2003 Ford Explorer wont turnover when cranked

Tiny
NEWSMAKERS
  • MEMBER
  • 2003 FORD EXPLORER
  • 2.3L
  • V8
  • 4WD
  • AUTOMATIC
  • 200,000 MILES
The truck ws rattling for a while but drove good I also had been running it low in oil for a while but stilldrove well until I ws driving it home I was going about 60 mph the oil pressure light came on came the truck stop but cranked back up I drove it little futher it stopped again after thel oil pressure light came on but his time the engine will not turn over
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Monday, December 30th, 2013 AT 7:14 PM

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Tiny
CJ MEDEVAC
  • EXPERT
MIGHT NEAR EVERY OWNERS MANUAL PRESCRIBES CHECKING YOUR COOLANT LEVEL AND OIL LEVEL. WEEKLY

PILOTS DO THIS KINDA THING BEFORE. EVERY FLIGHT!

WEEKLY IS A LONG PERIOD OF TIME

. ANYTHING COULD HAPPEN

. IN THE HOPES THAT AN OPERATOR MIGHT FIND A PROBLEM BETWEEN SATURDAY TO SATURDAY AND ADDRESS/REPAIR/ OR AT LEAST TOP OFF THESE TWO CRITICAL ENGINE NEEDS. THEY WRITE THIS IN THE MANUAL

QUICKIE DUDE LOOKIN' AT IT EVERY THREE MONTHS, JUST DON'T CUT IT WHEN YOU GET YOUR OIL CHANGED

THE OIL LIGHT CAN BE YOUR FRIEND. YOUR RIG MAY BE SLAP FULL OF OIL AND THE LIGHT COMES ON

THE LIGHT INDICATES OIL PRESSURE IS "LOW" OR "NONE" (I PREFER MECHANICAL GAUGES. OR AT MINIMUM A GAUGE)

THE LIGHT MIGHT MEAN "LACK OF OIL"----"A NON-FUNCTIONING OIL PUMP"----MEGA EXCESSIVE ENGINE WEAR. YES, EVEN A FAULTY SENSOR (BUT THE RACKET WOULDA BEEN A SIGN OF A BAD PROBLEM)

WITH THE RACKET YOU DESCRIBED AND THE LIGHT COMING ON, YOU SHOULDA TOPPED OFF THE OIL. IF IT WAS TOPPED OFF. YOU SHOULDA STOPPED RUNNING/ DRIVING IT IMMEDIATELY!

YOUR ENGINE HAS MOST LIKELY SEIZED. PERMANENTLY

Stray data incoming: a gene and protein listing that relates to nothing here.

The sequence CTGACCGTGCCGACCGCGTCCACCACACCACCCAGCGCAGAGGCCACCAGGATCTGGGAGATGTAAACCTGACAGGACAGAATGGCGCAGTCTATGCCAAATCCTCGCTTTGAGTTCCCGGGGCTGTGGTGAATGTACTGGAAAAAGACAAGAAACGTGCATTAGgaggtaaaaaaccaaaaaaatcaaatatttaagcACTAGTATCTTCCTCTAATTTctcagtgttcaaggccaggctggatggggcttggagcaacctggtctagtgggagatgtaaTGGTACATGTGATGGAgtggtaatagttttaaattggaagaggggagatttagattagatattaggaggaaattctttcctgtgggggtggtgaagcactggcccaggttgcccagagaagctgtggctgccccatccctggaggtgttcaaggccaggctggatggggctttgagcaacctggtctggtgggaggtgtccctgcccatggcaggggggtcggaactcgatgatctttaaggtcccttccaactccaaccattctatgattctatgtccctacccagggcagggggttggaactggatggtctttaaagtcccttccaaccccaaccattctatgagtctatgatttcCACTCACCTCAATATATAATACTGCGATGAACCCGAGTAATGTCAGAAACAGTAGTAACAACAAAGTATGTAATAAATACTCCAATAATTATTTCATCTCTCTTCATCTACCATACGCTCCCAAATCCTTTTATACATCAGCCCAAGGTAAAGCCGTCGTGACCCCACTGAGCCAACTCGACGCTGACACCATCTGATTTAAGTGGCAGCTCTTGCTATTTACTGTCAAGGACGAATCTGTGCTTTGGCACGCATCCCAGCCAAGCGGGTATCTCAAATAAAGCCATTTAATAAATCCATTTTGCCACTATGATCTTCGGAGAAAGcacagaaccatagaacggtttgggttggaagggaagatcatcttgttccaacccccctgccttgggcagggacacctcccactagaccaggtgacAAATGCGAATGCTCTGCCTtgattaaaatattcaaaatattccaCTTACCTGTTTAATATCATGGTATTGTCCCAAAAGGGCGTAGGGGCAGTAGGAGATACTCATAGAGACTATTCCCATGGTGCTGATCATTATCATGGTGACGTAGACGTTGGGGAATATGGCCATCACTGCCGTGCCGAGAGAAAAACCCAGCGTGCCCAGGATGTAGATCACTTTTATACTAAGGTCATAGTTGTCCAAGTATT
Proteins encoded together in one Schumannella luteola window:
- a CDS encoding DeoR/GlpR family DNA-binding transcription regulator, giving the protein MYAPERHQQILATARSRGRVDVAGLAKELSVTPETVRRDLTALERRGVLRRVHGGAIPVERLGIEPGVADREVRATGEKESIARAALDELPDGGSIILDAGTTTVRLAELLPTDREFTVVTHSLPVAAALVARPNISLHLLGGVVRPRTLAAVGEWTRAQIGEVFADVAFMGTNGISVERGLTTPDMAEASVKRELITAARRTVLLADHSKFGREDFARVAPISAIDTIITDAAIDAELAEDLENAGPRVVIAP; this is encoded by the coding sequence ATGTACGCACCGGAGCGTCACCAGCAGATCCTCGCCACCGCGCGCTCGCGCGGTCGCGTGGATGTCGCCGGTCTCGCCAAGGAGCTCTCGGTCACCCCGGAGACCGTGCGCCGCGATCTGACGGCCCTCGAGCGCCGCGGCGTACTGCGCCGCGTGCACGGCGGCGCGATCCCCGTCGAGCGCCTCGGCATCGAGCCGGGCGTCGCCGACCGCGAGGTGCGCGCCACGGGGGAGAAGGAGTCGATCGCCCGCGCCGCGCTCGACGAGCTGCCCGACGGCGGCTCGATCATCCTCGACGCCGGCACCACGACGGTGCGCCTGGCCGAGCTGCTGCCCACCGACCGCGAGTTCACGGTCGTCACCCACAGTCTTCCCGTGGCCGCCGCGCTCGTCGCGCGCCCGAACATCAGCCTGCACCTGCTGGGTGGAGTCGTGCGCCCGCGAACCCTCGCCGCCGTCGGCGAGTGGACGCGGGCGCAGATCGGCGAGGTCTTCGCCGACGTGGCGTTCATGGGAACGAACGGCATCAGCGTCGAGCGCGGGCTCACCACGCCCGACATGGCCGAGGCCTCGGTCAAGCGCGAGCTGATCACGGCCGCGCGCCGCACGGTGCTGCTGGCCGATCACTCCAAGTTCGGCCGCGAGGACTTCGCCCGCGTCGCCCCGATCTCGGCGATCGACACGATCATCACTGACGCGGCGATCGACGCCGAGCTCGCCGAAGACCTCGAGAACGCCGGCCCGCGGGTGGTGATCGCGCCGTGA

SORRY.

. REALLY LOOKS LIKE ANOTHER ENGINE

. OR ANOTHER VEHICLE FROM WHERE I'M LOOKING AT IT

SORRY!

THE MEDIC
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Monday, December 30th, 2013 AT 8:24 PM
Tiny
CARADIODOC
  • EXPERT
Really? You knew it was out of oil and expected the engine to survive? The average life of an engine with no oil is about ten to 20 seconds. When the oil warning light turns on, you're supposed to stop the engine immediately and coast to the side of the road. Usually the engine will survive but often the damage has already been done.

Even when there's at least ten pounds of oil pressure yet, that's enough to keep the warning light off but not enough to properly spray onto the cylinder walls. The walls are scored and the piston skirts will be scuffed. That means boring the cylinders oversize and installing larger pistons. Continuing to force it to run will chew up the crankshaft and the crankshaft and connecting rod bearings. The resulting metal chips that will circulate will plug passages and lifters leading to worn camshaft lobes. The only proper repair is a total rebuild with a lot of new parts. It will be less expensive to find a used engine from a salvage yard.
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Monday, December 30th, 2013 AT 10:34 PM

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